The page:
Moreover, substitution of Glu-181 with Gln-181 may also result in a destabilized Batho via perturbation of the active site hydrogen-bonding network. The notion that this mutational change would alter the hydrogen-bonding network is not surprising because the functional groups on these two residues contain different hydrogen-bonding character. Further support for a hydrogen-bonding rearrangement being responsible for the observed destabilized Batho comes from the fact that Wat-14, which is in a direct path of the C13-methyl group of the chromphore during the primary event, is believed to contribute to the stability of Batho [65]. Thus, any perturbation of Wat-14 may also result in a destabilization of Batho. In addition to E181Q, a destabilized Batho intermediate has been observed in several artificial pigments, as well as select rhodopsin mutants and cone-type visual pigments [10,11,66-68]. Previous studies have shown the decay of Batho is dependent on the rotation barrier of the C6-C7 bond, which in turn depends on the steric interaction between the C5-methyl and the C8-hydrogen. In E181Q, a rearrangement in the hydrogen-bonding network during the photobleaching sequence causes a shift in the position of Tyr- 268 towards Gln-181 and Tyr-192 (Figure 8). The repositioning of Tyr-268 may lower the barrier to BSI by decreasing the steric interaction between the C5-methyl and C8-H groups. While the E181Q rhodopsin mutant is not the first to display a destabilized Batho [68], it is interesting to note that replacing Ser-186 with an alanine residue results in a normal Batho intermediate, despite the fact that Ser-186 is hydrogen-bonded to Glu-181 via Wat-14 in the dark state and early photointermediates of rhodopsin (Figures 1 and 8) [28]. Thus, in the case of E181Q, the observed destabilization of Batho may be caused in part by a rearrangement of the hydrogen-bonding network involving Tyr-268 and Tyr-192 rather than perturbations in the active site hydrogen-bonding network involving Wat-14 and Ser-186. Although the exact mechanism of Batho destabilization remains unclear, these results demonstrate that the carboxyl group at residue 181 is required for the stabilization of Batho in native rhodopsin. Furthermore, the dramatic influence of the glutamine substituion on the photobleaching kinetics suggests that this carboxyl group is likely negatively charged during the dark and Batho states.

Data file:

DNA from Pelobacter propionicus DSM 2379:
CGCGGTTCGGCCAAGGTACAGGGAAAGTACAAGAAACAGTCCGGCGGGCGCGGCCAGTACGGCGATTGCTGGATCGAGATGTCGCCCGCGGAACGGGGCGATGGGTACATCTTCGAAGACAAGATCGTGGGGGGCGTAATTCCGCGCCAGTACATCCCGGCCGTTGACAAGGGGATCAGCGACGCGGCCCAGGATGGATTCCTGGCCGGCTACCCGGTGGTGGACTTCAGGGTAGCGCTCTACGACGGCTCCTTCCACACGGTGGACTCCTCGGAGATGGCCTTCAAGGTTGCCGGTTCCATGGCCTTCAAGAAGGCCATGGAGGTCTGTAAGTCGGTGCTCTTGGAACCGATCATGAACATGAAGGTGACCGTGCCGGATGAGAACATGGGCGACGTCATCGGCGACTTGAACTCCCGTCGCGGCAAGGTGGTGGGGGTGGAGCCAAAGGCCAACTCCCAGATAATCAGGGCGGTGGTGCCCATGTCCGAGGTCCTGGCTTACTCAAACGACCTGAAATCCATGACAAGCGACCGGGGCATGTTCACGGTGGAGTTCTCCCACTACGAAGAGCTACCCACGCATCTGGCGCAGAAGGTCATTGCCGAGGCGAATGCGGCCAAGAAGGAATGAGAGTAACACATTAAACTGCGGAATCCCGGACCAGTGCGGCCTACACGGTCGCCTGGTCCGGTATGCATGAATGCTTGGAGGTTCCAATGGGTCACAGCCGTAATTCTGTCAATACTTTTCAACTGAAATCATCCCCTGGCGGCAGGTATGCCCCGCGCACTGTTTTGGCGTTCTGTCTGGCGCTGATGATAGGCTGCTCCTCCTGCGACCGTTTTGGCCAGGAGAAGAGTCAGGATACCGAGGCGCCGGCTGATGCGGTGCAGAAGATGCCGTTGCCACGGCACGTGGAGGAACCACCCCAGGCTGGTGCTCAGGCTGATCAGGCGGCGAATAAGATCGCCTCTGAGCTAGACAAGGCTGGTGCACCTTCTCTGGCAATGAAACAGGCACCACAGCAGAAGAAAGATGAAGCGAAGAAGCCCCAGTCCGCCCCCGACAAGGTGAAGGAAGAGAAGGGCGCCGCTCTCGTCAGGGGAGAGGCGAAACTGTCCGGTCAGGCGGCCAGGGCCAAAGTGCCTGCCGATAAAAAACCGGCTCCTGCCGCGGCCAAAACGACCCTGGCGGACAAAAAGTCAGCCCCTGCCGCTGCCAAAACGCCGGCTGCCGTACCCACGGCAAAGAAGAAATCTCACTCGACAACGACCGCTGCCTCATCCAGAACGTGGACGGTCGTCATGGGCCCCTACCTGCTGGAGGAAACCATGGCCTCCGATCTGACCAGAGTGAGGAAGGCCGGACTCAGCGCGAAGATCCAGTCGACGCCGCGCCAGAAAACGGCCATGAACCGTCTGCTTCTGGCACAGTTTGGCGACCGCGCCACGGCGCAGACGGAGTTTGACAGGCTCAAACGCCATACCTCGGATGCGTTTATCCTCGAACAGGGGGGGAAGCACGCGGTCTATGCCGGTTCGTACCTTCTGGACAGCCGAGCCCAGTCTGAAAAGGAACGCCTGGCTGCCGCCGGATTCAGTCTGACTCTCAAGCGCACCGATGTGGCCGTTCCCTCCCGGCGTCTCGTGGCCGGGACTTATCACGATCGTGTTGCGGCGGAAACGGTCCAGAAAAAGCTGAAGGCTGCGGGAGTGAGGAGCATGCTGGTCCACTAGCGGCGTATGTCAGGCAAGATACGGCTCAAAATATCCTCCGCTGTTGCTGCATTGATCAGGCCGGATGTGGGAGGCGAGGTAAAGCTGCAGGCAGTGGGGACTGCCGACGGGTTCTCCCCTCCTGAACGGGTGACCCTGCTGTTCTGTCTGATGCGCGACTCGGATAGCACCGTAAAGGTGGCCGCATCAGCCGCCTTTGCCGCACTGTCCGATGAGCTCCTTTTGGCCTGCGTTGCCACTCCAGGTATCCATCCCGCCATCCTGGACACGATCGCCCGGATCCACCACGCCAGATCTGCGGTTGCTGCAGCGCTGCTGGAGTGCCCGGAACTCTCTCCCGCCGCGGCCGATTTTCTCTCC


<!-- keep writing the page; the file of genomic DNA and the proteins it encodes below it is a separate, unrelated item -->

Plotting the potential energy surface of the photobleaching pathway for both rhodopsin and E181Q provides further insight into the stabilization of BSI in E181Q (Figure 9). Our calculations, which utilize the temperature of appearance of the photointermediates and the calculated energies (Equation 1), are in agreement with the literature and predict the BSI in rhodopsin lies higher in energy than Batho [8,63]. When we overlay the energies of the E181Q photointermediates, shown in dashes, it is immediately apparent that the E181Q mutant is less stable than native rhodopsin throughout the photobleaching sequence.